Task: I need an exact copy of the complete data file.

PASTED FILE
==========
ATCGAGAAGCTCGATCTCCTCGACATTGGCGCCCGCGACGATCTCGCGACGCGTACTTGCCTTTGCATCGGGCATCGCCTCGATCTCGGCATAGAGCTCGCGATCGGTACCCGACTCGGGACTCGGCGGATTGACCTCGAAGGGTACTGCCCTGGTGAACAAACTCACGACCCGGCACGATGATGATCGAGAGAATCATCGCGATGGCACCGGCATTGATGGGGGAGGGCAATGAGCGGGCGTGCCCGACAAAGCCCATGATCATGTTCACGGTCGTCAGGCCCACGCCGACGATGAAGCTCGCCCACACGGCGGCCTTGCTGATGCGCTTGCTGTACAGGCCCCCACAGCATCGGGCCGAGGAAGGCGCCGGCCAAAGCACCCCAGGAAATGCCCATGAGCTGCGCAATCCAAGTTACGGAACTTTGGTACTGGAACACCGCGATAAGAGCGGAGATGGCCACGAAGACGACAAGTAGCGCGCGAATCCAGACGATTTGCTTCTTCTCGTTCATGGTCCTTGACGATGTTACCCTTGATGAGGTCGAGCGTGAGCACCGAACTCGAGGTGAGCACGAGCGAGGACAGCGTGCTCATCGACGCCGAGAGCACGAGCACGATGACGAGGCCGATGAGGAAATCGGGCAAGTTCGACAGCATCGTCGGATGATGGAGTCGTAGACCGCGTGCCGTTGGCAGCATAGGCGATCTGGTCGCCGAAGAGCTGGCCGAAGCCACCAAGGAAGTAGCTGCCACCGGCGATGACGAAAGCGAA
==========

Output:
ATCGAGAAGCTCGATCTCCTCGACATTGGCGCCCGCGACGATCTCGCGACGCGTACTTGCCTTTGCATCGGGCATCGCCTCGATCTCGGCATAGAGCTCGCGATCGGTACCCGACTCGGGACTCGGCGGATTGACCTCGAAGGGTACTGCCCTGGTGAACAAACTCACGACCCGGCACGATGATGATCGAGAGAATCATCGCGATGGCACCGGCATTGATGGGGGAGGGCAATGAGCGGGCGTGCCCGACAAAGCCCATGATCATGTTCACGGTCGTCAGGCCCACGCCGACGATGAAGCTCGCCCACACGGCGGCCTTGCTGATGCGCTTGCTGTACAGGCCCCCACAGCATCGGGCCGAGGAAGGCGCCGGCCAAAGCACCCCAGGAAATGCCCATGAGCTGCGCAATCCAAGTTACGGAACTTTGGTACTGGAACACCGCGATAAGAGCGGAGATGGCCACGAAGACGACAAGTAGCGCGCGAATCCAGACGATTTGCTTCTTCTCGTTCATGGTCCTTGACGATGTTACCCTTGATGAGGTCGAGCGTGAGCACCGAACTCGAGGTGAGCACGAGCGAGGACAGCGTGCTCATCGACGCCGAGAGCACGAGCACGATGACGAGGCCGATGAGGAAATCGGGCAAGTTCGACAGCATCGTCGGATGATGGAGTCGTAGACCGCGTGCCGTTGGCAGCATAGGCGATCTGGTCGCCGAAGAGCTGGCCGAAGCCACCAAGGAAGTAGCTGCCACCGGCGATGACGAAAGCGAA